Do You Have The Courage For Empathy?

There have been several times where I’ve had no words. There are some people who might find that hard to believe about me (I tend to talk a lot), but it’s true. At times I have been known to hustle-try to make myself look better in others eyes by providing some sort of “wisdom” or “advice.” But what it amounted to was me simply floating, fading, smoke filled words to build my ego, or at least save face.

There’s been a series of ads run in the U.S. from a help line for those who are dealing with family members struggling with substance abuse. The commercials usually have two people chatting, one obviously upset about something and the other simply there. The person struggling reveals that their child has a drug problem and then the other person doesn’t know what to say. Or perhaps worse, says something very similar to what I mentioned I do above. The commercials premise is great, helping people help their family members by giving them tools and resources.  But, it seems to be lumping two  very important things together that should never be linked.  Empathy and Sympathy.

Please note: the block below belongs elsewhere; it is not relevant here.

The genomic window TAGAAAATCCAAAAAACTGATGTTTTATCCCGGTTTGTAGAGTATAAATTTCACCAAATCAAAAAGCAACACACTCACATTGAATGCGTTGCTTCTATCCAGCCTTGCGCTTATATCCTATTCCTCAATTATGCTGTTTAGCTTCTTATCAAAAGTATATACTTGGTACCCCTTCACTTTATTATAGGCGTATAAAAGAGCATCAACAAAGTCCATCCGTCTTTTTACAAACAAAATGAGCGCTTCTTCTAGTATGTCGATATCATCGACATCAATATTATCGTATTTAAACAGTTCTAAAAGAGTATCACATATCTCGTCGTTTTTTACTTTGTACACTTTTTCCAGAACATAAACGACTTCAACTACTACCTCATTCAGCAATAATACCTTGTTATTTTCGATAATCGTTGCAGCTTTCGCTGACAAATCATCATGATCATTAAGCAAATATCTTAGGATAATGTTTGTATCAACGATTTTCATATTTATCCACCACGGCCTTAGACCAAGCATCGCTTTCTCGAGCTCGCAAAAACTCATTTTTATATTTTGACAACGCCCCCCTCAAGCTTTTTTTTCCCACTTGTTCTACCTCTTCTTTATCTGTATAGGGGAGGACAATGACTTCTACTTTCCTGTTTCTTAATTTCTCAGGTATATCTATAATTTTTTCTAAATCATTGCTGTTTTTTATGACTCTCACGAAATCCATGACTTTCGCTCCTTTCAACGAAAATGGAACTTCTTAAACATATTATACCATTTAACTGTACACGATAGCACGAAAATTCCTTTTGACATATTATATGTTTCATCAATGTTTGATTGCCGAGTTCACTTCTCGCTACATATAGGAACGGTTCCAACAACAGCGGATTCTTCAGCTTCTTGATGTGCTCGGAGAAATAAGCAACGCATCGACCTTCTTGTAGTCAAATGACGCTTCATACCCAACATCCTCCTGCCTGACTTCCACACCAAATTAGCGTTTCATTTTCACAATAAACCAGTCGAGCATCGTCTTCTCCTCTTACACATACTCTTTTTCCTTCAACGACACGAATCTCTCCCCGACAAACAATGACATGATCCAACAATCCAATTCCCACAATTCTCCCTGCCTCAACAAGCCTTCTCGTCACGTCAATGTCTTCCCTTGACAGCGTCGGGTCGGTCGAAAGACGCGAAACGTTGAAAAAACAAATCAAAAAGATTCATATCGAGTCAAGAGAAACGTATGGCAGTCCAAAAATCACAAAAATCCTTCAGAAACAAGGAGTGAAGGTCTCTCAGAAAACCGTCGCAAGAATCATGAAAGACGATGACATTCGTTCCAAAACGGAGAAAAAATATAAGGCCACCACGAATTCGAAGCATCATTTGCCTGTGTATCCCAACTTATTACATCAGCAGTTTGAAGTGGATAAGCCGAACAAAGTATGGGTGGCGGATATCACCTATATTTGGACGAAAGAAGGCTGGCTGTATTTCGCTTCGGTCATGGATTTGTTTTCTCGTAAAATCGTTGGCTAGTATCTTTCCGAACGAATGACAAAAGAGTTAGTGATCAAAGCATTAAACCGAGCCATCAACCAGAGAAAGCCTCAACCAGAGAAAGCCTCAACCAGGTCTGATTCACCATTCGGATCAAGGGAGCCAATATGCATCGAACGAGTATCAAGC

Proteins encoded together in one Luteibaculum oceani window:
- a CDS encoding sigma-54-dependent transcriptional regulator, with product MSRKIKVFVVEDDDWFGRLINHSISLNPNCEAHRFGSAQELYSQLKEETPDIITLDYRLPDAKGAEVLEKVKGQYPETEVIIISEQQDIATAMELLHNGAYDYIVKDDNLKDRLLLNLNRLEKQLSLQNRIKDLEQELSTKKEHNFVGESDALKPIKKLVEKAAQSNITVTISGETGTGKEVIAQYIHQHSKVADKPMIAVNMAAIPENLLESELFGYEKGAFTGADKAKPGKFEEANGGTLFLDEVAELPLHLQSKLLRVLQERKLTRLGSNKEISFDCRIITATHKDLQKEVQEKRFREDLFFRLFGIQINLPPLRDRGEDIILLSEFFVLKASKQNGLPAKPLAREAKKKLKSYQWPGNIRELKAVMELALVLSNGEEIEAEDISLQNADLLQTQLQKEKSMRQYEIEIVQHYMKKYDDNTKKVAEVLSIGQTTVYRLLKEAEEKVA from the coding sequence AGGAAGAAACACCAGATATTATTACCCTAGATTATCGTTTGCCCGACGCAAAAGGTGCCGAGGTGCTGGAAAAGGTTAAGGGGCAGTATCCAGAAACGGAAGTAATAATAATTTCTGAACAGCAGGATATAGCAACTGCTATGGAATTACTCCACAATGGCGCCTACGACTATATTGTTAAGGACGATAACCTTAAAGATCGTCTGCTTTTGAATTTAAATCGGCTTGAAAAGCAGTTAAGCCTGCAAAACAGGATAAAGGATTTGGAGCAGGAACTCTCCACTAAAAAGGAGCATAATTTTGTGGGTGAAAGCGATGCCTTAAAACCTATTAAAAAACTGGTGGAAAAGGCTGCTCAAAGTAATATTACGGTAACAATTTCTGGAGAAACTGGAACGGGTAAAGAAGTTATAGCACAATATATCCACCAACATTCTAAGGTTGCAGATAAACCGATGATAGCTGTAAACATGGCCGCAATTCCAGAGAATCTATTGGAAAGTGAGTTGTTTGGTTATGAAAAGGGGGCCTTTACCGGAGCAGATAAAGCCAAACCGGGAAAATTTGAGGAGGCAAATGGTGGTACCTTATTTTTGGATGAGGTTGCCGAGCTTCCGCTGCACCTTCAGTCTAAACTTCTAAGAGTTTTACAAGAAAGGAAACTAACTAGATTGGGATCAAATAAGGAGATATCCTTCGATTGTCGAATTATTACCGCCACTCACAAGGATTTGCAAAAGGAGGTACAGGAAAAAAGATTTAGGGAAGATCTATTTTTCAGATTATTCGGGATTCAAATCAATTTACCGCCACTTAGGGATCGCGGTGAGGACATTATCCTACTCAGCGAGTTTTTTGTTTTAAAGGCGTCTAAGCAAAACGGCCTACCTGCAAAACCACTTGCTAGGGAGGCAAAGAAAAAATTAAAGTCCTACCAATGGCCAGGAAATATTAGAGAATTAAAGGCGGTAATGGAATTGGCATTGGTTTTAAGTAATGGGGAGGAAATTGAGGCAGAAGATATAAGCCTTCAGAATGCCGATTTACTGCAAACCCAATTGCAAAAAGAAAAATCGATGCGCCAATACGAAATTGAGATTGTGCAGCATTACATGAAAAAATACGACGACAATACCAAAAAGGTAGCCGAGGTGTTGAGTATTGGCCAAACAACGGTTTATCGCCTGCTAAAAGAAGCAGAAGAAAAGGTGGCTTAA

I used to hand out sympathy left and right to people. To me, sympathy was pity. Sympathy can also mean having compassion, but often times to show someone sympathy is to show them pity. To say that they are lesser than, weaker than, worse off than myself or yourself, that’s pity. Knowing that I love Jesus and Jesus loves me, I walked around with some sort of arrogant pride in the love Christ has for me, and therefore had pity on other people. Perhaps it was simply my Western, White, American mind that had pity on those who had less than me. Perhaps that is why I still struggle with it. Perhaps, but that’s for another post.